Set in the dreary Yorkshire moors . . . Annaleigh, a foundling raised by a portrait painter, runs from a doomed romantic entanglement to be a servant at White Windows to a brother and sister, Marcus and Hester Twentyman.
Two other mysterious servants warn her not to develop any kind of friendship with the Twentymans, no matter how warm or inviting they seem. Annaleigh soon discovers that Marcus is volatile and tempestuous, often running into the foggy moor at night to be alone. Hester is timid and paranoid, and suffers from crippling headaches.
The beginning of the story is compelling and has all the elements required for a juicy gothic thriller. The darkness and isolation of the moors enhance the creepiness and claustrophobia of White Windows. There is no escape from the house, nowhere to run. The atmosphere is chilling with a constant presence of foreboding.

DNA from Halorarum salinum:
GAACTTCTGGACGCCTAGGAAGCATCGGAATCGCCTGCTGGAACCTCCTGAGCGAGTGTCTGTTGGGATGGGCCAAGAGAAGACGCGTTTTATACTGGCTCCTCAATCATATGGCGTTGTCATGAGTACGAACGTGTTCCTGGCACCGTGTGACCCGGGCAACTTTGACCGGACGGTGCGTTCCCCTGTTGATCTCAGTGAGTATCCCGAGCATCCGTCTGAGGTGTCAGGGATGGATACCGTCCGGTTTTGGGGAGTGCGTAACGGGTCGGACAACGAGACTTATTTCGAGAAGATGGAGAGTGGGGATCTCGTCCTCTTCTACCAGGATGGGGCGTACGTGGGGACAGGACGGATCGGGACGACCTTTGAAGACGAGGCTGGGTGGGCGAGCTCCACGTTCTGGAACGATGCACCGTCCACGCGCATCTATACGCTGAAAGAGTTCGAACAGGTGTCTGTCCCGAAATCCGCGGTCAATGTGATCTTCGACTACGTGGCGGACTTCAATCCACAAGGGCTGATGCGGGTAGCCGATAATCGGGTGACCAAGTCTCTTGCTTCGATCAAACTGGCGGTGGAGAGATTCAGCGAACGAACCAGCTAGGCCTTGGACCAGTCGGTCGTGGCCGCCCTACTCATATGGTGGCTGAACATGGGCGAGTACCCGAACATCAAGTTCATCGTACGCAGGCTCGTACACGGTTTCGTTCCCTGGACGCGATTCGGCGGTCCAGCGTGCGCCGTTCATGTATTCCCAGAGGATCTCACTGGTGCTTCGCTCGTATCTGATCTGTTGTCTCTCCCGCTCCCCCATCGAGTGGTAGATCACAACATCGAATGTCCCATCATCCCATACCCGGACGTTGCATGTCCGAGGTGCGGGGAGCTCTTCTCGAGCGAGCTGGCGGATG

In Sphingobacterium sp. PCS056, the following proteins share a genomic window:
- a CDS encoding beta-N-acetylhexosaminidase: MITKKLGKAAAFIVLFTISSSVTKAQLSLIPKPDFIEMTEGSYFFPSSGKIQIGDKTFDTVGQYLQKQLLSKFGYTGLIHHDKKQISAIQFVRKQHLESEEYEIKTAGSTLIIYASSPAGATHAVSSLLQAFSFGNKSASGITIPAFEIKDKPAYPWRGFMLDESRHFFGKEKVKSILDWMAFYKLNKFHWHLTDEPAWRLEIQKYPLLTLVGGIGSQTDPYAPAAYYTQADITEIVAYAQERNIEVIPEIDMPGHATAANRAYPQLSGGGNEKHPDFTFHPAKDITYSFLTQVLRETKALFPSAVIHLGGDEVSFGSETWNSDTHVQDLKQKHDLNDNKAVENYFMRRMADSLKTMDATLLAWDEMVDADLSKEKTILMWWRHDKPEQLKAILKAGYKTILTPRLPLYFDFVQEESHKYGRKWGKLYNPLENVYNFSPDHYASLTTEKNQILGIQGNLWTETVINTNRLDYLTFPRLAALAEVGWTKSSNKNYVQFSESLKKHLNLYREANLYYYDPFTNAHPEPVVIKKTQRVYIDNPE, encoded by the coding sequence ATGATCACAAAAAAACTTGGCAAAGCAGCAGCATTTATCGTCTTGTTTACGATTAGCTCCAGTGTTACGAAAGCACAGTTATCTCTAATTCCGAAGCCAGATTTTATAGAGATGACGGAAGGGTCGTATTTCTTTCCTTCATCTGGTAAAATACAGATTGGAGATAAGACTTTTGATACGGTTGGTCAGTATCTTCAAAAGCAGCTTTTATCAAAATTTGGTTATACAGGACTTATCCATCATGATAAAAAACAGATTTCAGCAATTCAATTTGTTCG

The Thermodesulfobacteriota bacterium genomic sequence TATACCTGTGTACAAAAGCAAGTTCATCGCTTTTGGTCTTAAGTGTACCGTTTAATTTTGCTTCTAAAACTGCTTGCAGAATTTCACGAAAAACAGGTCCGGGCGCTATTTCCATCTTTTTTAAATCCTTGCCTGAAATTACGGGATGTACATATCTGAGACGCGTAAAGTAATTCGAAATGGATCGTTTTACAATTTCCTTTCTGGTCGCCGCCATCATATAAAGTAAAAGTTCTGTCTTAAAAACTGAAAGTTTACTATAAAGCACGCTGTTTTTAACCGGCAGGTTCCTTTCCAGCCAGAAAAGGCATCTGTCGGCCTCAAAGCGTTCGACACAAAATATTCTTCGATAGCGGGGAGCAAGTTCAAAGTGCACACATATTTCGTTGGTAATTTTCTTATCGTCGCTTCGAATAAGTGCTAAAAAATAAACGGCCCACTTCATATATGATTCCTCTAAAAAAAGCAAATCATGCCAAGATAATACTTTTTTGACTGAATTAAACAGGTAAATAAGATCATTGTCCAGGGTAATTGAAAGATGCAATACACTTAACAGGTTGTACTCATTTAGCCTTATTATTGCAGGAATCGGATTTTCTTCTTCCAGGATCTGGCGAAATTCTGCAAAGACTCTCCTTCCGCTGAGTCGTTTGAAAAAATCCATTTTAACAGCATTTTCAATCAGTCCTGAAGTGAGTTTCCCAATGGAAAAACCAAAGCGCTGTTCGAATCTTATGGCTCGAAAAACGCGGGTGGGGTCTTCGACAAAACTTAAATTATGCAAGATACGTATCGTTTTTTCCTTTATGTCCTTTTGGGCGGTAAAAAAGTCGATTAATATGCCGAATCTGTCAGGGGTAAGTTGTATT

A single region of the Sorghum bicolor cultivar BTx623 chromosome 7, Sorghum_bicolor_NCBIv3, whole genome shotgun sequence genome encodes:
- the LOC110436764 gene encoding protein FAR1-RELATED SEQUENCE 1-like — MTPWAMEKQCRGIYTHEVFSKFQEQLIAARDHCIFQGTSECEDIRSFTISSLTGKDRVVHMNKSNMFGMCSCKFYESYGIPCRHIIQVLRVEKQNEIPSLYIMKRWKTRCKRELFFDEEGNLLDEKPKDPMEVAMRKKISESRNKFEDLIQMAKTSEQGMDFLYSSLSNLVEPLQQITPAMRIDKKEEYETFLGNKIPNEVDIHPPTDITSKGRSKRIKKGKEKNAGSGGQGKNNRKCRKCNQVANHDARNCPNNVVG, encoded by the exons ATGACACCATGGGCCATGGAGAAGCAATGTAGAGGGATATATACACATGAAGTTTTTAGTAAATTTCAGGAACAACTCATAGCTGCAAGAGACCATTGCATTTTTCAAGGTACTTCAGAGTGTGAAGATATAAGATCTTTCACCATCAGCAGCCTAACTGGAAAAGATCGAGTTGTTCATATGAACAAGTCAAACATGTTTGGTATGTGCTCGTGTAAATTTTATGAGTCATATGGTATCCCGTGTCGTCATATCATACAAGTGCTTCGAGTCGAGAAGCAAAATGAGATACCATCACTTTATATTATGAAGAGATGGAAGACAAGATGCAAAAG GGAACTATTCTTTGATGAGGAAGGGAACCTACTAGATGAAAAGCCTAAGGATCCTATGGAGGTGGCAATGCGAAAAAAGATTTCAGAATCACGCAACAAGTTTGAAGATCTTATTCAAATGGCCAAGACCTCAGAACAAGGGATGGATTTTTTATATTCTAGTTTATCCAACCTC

The second half of the book, however, becomes more unbelievable, and the characters are inconsistent. Their motivations are ambiguous and their reactions are often incongruous with their earlier temperaments. The story is still interesting enough keep the pages turning, but it requires a strong desire to suspend disbelief in order to accept the plot developments. The plot twists left me with a lot of questions, and the inexplicable actions of the characters were distracting.
I always enjoy a spooky tale, and The Vanishing did not disappoint, but other reviewers’ comparisons to Jane Eyre and Fingersmith are too generous. Despite its flaws, if you seek out Gothic mysteries, as I do, The Vanishing is for you.
Many thanks to Netgalley and Simon and Schuster for the advance copy.